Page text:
The first thing you should know about Tokyo is that Metropolitain Tokyo houses approximately the same population as all of Canada. One (crazy) city.
To say that Tokyo is unique is an understatement of massive proportions. Tokyo is about a million things, all rolled into one. Tokyo is majestically old yet wonderfully modern and creative. Tokyo is all organization and rules as well as innocence and perversion.
I could go on and on....and give you a page full of adjectives but I'm not sure I would be properly describing Tokyo or doing it justice. I think a better way to describe Tokyo is through a few standout experiences (both pictured above and below, some sort of festival-walk, seen on streets of Hajaruku).
Tokyo is so big that it is divided into wards, 23 of them to be precise. Each one of these wards could be a vacation destination in itself. When we read about Tokyo, trying to determine what we'd do, it felt a little overwhelming. We basically decided that we'd focus on just a couple of places. For approximately half of the time we were in Tokyo, we stayed in Shinjuku. We stayed in Asakusa, photographed here, for the remainder of the time.
Shinjuku is known for many things including its ubiquitous (and obnoxious) train station (see above), crazy bars, hundreds of restaurants, not-to-be-missed red light district, towering business center and quirky yet intense nightlife. We chose to stay in East Shinjuku on the fringe of the entertainment district.
Shinjuku is the least homogenous-place in all of Tokyo. It is rich, interesting, fast-paced and also complicated. We found our stay to be interesting, fun, dizzying and overwhelming.
We thought staying in Shinjuku would allow us to walk almost everywhere we wanted and that we'd really be in the heart of things, even if it was only for a few days. A certain amount of care was taken in chosing our hotel, which was about a half a km away from the reputed alleys of the golden gai, about the same distance from the red light district and only about 20 minutes walk from the insanity of Shinjuku station. In theory, we thought we could find almost anything we needed in about 15-20 minutes.
Our first order of business after arriving was to find a francophile bar called La Levée. We had a point of reference on a map, a name, a tentative location (in the alleys of the golden gai) and that's about it. According to all of these things, it was determined that la Levée was about 500m distance from our hotel. Again, one might *think* that this should be easy to find. Heh! One would think wrong. I'm pretty sure that neither of us was drunk by this point....but everything seemed to feel like this.
Shinjuku is a dizzying tangle of streets, alleys and temples. It ended up taking us over 2 hours to find La Levée....with a map. But the place did not disappoint.
We saw the small (minute) sign for the bar sandwiched between two other bars on a dimly lit side street. As we climbed the stairs to the 2nd floor, we had no idea what to expect. We did not expect to find a bar that sat less than 12 people.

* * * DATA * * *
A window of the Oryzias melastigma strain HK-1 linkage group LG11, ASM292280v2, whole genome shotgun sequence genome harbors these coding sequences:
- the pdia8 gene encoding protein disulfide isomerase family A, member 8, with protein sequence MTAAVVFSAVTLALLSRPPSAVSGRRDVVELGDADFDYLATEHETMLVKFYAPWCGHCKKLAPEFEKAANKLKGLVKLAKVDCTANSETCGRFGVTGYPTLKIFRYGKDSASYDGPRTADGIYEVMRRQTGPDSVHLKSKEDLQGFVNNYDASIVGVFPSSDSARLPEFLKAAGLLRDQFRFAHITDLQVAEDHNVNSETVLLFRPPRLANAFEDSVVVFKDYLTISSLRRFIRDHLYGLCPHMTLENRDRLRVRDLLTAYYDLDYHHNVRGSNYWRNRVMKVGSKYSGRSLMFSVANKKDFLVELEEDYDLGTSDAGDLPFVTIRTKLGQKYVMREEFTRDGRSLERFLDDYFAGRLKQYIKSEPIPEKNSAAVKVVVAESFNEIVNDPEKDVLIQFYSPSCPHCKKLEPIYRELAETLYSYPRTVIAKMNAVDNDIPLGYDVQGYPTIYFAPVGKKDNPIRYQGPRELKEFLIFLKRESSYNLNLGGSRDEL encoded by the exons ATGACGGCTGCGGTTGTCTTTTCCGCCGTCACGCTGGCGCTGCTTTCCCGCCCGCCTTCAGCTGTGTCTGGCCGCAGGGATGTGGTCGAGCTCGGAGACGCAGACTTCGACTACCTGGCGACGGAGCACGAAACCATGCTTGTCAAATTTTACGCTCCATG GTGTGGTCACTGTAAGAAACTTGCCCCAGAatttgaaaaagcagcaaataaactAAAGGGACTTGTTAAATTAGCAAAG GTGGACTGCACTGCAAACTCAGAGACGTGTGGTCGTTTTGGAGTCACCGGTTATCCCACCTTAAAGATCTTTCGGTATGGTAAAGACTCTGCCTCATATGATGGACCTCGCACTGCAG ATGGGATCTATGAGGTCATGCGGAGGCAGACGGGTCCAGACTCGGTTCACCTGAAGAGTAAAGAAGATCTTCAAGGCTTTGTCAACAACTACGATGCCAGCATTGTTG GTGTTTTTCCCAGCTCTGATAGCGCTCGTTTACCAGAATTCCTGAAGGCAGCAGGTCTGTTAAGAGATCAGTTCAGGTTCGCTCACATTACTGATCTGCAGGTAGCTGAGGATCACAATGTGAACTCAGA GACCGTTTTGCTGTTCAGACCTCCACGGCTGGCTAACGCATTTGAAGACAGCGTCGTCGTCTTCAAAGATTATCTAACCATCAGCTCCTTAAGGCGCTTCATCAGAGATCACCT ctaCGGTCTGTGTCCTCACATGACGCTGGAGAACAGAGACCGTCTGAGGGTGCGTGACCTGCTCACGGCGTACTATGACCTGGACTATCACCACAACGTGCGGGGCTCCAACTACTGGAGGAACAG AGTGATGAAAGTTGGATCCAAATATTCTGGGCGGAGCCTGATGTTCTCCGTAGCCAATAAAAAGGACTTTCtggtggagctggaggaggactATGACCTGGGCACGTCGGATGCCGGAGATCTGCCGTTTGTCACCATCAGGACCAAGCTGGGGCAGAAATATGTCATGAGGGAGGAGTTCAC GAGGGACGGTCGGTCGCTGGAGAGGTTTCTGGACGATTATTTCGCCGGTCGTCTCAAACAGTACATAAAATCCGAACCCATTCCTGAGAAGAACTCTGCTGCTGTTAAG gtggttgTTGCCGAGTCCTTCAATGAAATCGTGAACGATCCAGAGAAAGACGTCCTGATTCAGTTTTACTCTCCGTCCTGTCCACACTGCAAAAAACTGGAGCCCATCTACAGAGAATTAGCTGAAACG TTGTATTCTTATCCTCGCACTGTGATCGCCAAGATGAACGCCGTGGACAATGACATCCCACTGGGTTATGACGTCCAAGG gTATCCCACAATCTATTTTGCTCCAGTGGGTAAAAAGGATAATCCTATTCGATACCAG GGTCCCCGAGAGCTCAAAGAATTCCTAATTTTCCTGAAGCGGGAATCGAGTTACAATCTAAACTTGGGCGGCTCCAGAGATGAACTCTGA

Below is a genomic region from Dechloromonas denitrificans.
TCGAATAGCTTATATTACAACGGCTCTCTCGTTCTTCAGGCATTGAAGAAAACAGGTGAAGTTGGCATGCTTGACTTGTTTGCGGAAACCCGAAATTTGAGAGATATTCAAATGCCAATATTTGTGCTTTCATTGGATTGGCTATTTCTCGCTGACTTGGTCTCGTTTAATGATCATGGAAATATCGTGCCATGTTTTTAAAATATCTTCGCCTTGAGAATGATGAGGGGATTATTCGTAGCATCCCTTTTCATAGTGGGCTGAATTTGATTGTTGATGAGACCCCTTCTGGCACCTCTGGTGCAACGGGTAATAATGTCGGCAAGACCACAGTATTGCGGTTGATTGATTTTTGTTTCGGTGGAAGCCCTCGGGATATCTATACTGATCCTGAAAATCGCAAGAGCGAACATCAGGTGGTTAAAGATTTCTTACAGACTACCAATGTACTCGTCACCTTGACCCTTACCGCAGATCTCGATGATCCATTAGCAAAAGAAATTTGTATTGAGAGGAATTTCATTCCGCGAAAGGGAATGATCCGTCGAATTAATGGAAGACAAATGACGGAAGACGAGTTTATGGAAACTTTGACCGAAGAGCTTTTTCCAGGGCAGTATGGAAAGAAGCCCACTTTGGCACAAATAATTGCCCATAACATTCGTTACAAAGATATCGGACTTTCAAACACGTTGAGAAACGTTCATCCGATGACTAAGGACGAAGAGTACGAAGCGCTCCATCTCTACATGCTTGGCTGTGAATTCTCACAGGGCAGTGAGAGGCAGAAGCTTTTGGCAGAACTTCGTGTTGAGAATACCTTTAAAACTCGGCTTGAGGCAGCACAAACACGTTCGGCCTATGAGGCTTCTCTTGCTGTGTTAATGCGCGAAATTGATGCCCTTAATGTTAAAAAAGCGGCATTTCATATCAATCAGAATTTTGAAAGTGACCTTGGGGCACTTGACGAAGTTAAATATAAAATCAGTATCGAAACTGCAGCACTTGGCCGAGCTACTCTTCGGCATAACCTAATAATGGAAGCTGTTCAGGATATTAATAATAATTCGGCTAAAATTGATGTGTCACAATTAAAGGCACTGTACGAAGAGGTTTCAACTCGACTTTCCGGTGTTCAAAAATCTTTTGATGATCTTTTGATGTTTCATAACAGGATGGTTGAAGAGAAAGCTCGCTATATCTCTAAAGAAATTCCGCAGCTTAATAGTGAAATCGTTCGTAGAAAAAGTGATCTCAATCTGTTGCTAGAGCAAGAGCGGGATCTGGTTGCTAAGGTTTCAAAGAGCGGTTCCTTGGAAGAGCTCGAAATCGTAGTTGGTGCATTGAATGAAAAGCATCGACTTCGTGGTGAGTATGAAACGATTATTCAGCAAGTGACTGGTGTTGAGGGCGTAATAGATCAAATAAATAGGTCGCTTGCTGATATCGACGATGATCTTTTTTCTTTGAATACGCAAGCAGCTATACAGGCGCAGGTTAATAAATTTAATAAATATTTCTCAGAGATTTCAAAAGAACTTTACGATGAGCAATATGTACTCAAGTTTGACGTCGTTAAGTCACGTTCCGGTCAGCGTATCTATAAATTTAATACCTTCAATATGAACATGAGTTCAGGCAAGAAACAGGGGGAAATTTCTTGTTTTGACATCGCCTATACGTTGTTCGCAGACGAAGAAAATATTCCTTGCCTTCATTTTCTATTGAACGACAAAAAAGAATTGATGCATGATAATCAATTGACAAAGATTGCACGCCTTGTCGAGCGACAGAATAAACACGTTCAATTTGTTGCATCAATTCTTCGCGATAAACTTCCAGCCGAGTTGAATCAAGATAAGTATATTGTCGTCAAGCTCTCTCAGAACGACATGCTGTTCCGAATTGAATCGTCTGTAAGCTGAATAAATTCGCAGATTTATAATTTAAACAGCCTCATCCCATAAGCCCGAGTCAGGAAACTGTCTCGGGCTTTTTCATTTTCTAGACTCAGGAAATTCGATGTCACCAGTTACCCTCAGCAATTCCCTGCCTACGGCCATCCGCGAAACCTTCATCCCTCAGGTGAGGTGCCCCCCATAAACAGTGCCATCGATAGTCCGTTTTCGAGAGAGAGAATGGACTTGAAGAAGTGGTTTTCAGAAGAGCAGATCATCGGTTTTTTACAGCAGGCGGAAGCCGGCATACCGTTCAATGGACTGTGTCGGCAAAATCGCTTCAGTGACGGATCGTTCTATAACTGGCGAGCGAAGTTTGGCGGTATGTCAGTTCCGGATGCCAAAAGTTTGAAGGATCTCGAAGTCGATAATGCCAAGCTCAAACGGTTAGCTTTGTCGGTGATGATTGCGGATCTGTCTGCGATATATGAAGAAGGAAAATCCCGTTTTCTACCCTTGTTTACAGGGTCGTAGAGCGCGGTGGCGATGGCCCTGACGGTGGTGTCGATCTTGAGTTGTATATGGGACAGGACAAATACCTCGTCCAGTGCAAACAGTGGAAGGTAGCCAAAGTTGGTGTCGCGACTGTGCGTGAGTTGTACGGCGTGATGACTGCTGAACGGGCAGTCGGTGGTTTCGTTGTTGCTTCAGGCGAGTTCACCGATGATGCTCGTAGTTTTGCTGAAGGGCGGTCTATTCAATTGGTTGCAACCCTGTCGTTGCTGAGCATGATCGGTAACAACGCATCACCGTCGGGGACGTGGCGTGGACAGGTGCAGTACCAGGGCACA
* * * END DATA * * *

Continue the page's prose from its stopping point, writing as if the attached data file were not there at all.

We did not expect to spend the night laughing with a bunch of French ex-pats.
We did not expect to learn that regulars could buy their own bottles, mark them, and put them on the wall. We did not expect to see bottles marked with Quentin Tarrantino and Francis Ford Coppola (above). We did not expect to have such a great night.
When Erik proposed that we take in some baseball on our trip, I (Natalie) had my doubts. I (Natalie) had never been to see a major league game, and here I was, agreeing to see two of them in just as many weeks. The Tokyo Dome was a great place to get initiated to baseball. For those skeptics, I assure you that the Japanese take their baseball very seriously. The Yomiuri Giants franchise is 75 years old this year. They are the current leaders in their division and also the pride of Tokyo (and Japan, to a certain extent).
The Tokyo Dome is an electrifying dome which serves copious amounts of beer, hot dogs and sushi.
Fans are dedicated, hardcore and organized. In turn, their voices are loud, heartfelt and patriotic. The game itself went 0-0 for all nine regular innings. The fans tried to will it otherwise and both teams played their hearts out. But still a draw.
By the time the game went into its first overtime inning, the crowd had reached full fever pitch. The tension in the air was intoxicating, every swing a possible victory. And when Sakamoto swung his bat and connected with the ball, magic happened. Pure Magic. And I (Natalie) now truly GET why people LOVE baseball.
Sumo is as much part of Japanese culture as sushi and electronics. A Beginner's Guide to Sumo will tell you that sumo dates back at least 1500 years and actually helped determine, at some point, the future of the Japanese race.
Sumo is incredibly simple yet also strangely complex. The entire goal of a match is to throw your opponent to the ground or outside of the sumo ring. Simple. But not really, sumo is so much more. Sumo is about ranking, training, fight-winning moves, categories and ancient rituals and theatrics.
In a mini-post of its own, Erik posted the winning match at September's Grand Tournament. At the grandest of grand venues, the two wrestlers entertained not only an electrified crowd but also a newly elected Prime Minister. There were dozens of rituals that we observed (most of which we couldn't understand) and thousands of cheers and heckles that rung out like foreign songs throughout the stadium. Reigning Champion Asashoryu Akinori also did not disappoint. He stomped, he slapped and he yelled. Best of all though, he performed.
Although relegated to an obvious 'foreigners section' in the sumo stadium, the sumo tournament was one of the most authentically Japanese parts of our whole trip.